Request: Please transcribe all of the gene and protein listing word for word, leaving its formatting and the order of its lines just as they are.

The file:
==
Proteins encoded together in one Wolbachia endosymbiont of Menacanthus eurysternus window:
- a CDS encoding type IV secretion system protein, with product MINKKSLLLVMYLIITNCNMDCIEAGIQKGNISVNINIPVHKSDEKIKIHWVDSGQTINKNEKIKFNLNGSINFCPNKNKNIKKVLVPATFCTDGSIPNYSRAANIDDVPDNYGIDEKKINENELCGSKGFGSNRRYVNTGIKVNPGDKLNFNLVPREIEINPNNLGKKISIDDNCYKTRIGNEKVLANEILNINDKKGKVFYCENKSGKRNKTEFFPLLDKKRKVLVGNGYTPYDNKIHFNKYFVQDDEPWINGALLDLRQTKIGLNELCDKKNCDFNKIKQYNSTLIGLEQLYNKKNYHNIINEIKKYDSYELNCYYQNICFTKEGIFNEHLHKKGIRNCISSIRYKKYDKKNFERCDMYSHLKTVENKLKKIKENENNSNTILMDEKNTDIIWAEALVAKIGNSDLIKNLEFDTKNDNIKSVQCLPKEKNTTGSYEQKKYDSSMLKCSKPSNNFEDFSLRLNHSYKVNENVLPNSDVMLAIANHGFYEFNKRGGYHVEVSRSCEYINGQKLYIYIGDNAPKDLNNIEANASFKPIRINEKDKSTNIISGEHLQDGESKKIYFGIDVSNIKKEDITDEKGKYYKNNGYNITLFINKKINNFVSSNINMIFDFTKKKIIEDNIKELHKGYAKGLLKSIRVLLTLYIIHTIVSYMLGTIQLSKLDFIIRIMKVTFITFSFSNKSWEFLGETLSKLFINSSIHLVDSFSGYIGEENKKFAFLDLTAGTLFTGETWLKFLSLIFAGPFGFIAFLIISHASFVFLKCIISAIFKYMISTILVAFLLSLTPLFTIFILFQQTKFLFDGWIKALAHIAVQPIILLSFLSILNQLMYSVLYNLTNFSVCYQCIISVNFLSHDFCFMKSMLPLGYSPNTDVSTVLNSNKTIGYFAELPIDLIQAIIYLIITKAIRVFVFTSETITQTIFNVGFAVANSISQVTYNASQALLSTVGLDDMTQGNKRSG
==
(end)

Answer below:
Proteins encoded together in one Wolbachia endosymbiont of Menacanthus eurysternus window:
- a CDS encoding type IV secretion system protein, with product MINKKSLLLVMYLIITNCNMDCIEAGIQKGNISVNINIPVHKSDEKIKIHWVDSGQTINKNEKIKFNLNGSINFCPNKNKNIKKVLVPATFCTDGSIPNYSRAANIDDVPDNYGIDEKKINENELCGSKGFGSNRRYVNTGIKVNPGDKLNFNLVPREIEINPNNLGKKISIDDNCYKTRIGNEKVLANEILNINDKKGKVFYCENKSGKRNKTEFFPLLDKKRKVLVGNGYTPYDNKIHFNKYFVQDDEPWINGALLDLRQTKIGLNELCDKKNCDFNKIKQYNSTLIGLEQLYNKKNYHNIINEIKKYDSYELNCYYQNICFTKEGIFNEHLHKKGIRNCISSIRYKKYDKKNFERCDMYSHLKTVENKLKKIKENENNSNTILMDEKNTDIIWAEALVAKIGNSDLIKNLEFDTKNDNIKSVQCLPKEKNTTGSYEQKKYDSSMLKCSKPSNNFEDFSLRLNHSYKVNENVLPNSDVMLAIANHGFYEFNKRGGYHVEVSRSCEYINGQKLYIYIGDNAPKDLNNIEANASFKPIRINEKDKSTNIISGEHLQDGESKKIYFGIDVSNIKKEDITDEKGKYYKNNGYNITLFINKKINNFVSSNINMIFDFTKKKIIEDNIKELHKGYAKGLLKSIRVLLTLYIIHTIVSYMLGTIQLSKLDFIIRIMKVTFITFSFSNKSWEFLGETLSKLFINSSIHLVDSFSGYIGEENKKFAFLDLTAGTLFTGETWLKFLSLIFAGPFGFIAFLIISHASFVFLKCIISAIFKYMISTILVAFLLSLTPLFTIFILFQQTKFLFDGWIKALAHIAVQPIILLSFLSILNQLMYSVLYNLTNFSVCYQCIISVNFLSHDFCFMKSMLPLGYSPNTDVSTVLNSNKTIGYFAELPIDLIQAIIYLIITKAIRVFVFTSETITQTIFNVGFAVANSISQVTYNASQALLSTVGLDDMTQGNKRSG